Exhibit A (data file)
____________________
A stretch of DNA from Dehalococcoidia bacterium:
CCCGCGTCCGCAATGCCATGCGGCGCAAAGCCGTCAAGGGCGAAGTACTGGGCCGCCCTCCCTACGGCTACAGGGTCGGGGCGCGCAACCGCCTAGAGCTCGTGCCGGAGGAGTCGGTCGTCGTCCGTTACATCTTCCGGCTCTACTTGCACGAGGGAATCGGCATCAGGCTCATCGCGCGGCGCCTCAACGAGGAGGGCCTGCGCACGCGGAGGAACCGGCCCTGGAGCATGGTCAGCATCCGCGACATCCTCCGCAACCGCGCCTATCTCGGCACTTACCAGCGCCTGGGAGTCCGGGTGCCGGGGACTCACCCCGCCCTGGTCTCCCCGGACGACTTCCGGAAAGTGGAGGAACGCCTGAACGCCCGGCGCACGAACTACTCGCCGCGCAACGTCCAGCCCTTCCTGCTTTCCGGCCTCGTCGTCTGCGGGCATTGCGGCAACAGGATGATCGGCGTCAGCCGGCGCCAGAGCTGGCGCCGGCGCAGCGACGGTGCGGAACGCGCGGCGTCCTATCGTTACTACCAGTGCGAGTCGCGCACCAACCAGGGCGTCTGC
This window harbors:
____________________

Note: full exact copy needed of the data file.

A stretch of DNA from Dehalococcoidia bacterium:
CCCGCGTCCGCAATGCCATGCGGCGCAAAGCCGTCAAGGGCGAAGTACTGGGCCGCCCTCCCTACGGCTACAGGGTCGGGGCGCGCAACCGCCTAGAGCTCGTGCCGGAGGAGTCGGTCGTCGTCCGTTACATCTTCCGGCTCTACTTGCACGAGGGAATCGGCATCAGGCTCATCGCGCGGCGCCTCAACGAGGAGGGCCTGCGCACGCGGAGGAACCGGCCCTGGAGCATGGTCAGCATCCGCGACATCCTCCGCAACCGCGCCTATCTCGGCACTTACCAGCGCCTGGGAGTCCGGGTGCCGGGGACTCACCCCGCCCTGGTCTCCCCGGACGACTTCCGGAAAGTGGAGGAACGCCTGAACGCCCGGCGCACGAACTACTCGCCGCGCAACGTCCAGCCCTTCCTGCTTTCCGGCCTCGTCGTCTGCGGGCATTGCGGCAACAGGATGATCGGCGTCAGCCGGCGCCAGAGCTGGCGCCGGCGCAGCGACGGTGCGGAACGCGCGGCGTCCTATCGTTACTACCAGTGCGAGTCGCGCACCAACCAGGGCGTCTGC
This window harbors: